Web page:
U.S. flag An official website of the United States government
  1. Home
  2. Cosmetics
  3. Cosmetic Products & Ingredients
  4. Cosmetic Ingredients
  5. Talc
  1. Cosmetic Ingredients

On March 9, 2020, FDA issued a new Constituent Update and FDA In Brief on the release of results from FDA’s sampling assignment with AMA Analytical Services, Inc. (AMA) testing talc-containing cosmetic products for the presence of asbestos.

On February 4, 2020, FDA held a public meeting on testing methods for asbestos in talc and cosmetic products containing talc. Additional information about the meeting is available in this Federal Register Notice.

On October 18, 2019, the FDA updated the Safety Alert and issued a new Constituent Update warning consumers not to use certain cosmetic products that tested positive for asbestos.

The FDA continues to analyze cosmetics for asbestos contamination and will provide updates with additional information that becomes available.   

Talc is an ingredient used in many cosmetics, from baby powder to blush. From time to time, FDA has received questions about its safety and whether talc contains harmful contaminants, such as asbestos. 

FDA's Authority Over Cosmetic Safety

Under the Federal Food, Drug and Cosmetic Act (FD&C Act), cosmetic products and ingredients, with the exception of color additives, do not have to undergo FDA review or approval before they go on the market. Cosmetics must be properly labeled, and they must be safe for use by consumers under labeled or customary conditions of use. The law does not require cosmetic companies to share safety information with FDA.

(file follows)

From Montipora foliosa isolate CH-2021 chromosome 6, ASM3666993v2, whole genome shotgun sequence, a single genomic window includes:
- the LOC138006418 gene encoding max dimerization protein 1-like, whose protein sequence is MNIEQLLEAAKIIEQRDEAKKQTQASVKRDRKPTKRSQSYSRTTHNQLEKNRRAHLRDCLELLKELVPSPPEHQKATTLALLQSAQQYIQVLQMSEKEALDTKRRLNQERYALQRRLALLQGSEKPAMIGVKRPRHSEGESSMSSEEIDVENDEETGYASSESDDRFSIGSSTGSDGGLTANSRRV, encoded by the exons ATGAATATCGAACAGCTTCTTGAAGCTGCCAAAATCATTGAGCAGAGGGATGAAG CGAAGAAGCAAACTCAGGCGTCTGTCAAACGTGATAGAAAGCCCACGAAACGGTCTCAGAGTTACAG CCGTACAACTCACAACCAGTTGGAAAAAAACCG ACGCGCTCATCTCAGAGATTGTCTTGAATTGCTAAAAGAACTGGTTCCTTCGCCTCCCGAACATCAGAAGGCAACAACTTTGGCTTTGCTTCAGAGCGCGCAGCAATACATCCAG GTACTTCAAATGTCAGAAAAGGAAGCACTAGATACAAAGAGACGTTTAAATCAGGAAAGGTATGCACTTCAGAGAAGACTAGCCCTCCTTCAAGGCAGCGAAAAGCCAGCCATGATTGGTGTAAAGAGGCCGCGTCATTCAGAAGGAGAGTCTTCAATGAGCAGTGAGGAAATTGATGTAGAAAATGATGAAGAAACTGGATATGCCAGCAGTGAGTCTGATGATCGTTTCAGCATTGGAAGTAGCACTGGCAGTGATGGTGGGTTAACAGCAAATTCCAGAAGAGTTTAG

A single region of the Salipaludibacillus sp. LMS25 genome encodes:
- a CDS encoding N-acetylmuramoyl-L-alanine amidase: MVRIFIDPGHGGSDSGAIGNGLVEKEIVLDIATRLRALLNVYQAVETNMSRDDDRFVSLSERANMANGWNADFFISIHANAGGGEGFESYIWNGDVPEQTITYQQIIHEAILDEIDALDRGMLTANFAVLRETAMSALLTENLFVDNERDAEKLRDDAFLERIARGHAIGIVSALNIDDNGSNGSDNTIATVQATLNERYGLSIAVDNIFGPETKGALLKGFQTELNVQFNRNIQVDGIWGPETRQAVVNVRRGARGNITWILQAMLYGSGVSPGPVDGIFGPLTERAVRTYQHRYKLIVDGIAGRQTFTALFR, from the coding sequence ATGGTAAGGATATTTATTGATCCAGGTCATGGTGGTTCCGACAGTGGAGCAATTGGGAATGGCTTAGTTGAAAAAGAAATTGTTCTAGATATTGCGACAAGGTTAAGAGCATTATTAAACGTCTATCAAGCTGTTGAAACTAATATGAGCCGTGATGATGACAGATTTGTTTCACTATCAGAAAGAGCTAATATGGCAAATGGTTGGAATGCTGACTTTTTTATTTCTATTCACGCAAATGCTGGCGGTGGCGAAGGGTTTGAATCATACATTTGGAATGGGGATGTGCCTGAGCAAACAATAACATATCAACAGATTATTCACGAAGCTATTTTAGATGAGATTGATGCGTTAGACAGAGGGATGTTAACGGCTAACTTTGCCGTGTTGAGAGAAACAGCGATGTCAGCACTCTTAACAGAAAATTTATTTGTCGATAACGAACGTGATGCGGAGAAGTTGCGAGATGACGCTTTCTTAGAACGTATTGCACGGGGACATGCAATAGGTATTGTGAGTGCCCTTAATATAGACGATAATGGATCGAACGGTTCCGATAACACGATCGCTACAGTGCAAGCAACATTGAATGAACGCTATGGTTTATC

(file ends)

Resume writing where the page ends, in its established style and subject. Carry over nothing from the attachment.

FDA monitors for potential safety problems with cosmetic products on the market and takes action when needed to protect public health. Before we can take such action against a cosmetic, we need sound scientific data to show that it is harmful under its intended use. Learn more about FDA's Authority Over Cosmetics.

Talc: What it is and How it is Used in Cosmetics

Talc is a naturally occurring mineral, mined from the earth, composed of magnesium, silicon, oxygen, and hydrogen. Chemically, talc is a hydrous magnesium silicate with a chemical formula of Mg3Si4O10(OH)2.

Talc has many uses in cosmetics and other personal care products; in food, such as rice and chewing gum; and in the manufacture of tablets. For example, it may be used to absorb moisture, to prevent caking, to make facial makeup opaque, or to improve the feel of a product.

Published scientific literature going back to the 1960s has suggested a possible association between the use of powders containing talc and the incidence of ovarian cancer. However, these studies have not conclusively demonstrated such a link, or if such a link existed, what risk factors might be involved. The FDA has ongoing research in this area. In addition, questions about the potential contamination of talc with asbestos have been raised since the 1970s. 

Asbestos: What it is, Why it is a Concern, and How to Prevent its Occurrence in Cosmetics

Asbestos is also a naturally occurring silicate mineral, but with a different crystal structure. Both talc and asbestos are naturally occurring minerals that may be found in close proximity in the earth. Unlike talc, however, asbestos is a known carcinogen. There is the potential for contamination of talc with asbestos and therefore, it is important to select talc mining sites carefully and take steps to test the ore sufficiently.